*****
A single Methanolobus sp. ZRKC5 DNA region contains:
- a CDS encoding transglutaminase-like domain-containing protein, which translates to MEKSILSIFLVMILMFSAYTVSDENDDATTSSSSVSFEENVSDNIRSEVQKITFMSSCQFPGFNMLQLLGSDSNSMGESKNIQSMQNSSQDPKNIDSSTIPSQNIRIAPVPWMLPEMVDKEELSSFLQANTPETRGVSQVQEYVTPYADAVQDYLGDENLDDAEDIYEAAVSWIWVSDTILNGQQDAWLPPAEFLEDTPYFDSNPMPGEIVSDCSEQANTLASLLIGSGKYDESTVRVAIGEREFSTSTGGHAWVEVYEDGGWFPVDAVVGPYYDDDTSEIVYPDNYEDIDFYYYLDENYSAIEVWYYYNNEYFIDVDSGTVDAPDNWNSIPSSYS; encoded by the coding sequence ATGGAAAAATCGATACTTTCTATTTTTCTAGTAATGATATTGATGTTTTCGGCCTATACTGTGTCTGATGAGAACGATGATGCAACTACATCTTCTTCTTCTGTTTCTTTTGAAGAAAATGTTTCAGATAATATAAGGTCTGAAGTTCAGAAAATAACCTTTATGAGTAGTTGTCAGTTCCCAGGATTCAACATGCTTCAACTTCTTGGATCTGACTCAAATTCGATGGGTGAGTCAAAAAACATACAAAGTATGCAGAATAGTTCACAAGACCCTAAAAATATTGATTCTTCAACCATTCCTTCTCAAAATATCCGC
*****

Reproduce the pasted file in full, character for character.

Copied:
A single Methanolobus sp. ZRKC5 DNA region contains:
- a CDS encoding transglutaminase-like domain-containing protein, which translates to MEKSILSIFLVMILMFSAYTVSDENDDATTSSSSVSFEENVSDNIRSEVQKITFMSSCQFPGFNMLQLLGSDSNSMGESKNIQSMQNSSQDPKNIDSSTIPSQNIRIAPVPWMLPEMVDKEELSSFLQANTPETRGVSQVQEYVTPYADAVQDYLGDENLDDAEDIYEAAVSWIWVSDTILNGQQDAWLPPAEFLEDTPYFDSNPMPGEIVSDCSEQANTLASLLIGSGKYDESTVRVAIGEREFSTSTGGHAWVEVYEDGGWFPVDAVVGPYYDDDTSEIVYPDNYEDIDFYYYLDENYSAIEVWYYYNNEYFIDVDSGTVDAPDNWNSIPSSYS; encoded by the coding sequence ATGGAAAAATCGATACTTTCTATTTTTCTAGTAATGATATTGATGTTTTCGGCCTATACTGTGTCTGATGAGAACGATGATGCAACTACATCTTCTTCTTCTGTTTCTTTTGAAGAAAATGTTTCAGATAATATAAGGTCTGAAGTTCAGAAAATAACCTTTATGAGTAGTTGTCAGTTCCCAGGATTCAACATGCTTCAACTTCTTGGATCTGACTCAAATTCGATGGGTGAGTCAAAAAACATACAAAGTATGCAGAATAGTTCACAAGACCCTAAAAATATTGATTCTTCAACCATTCCTTCTCAAAATATCCGC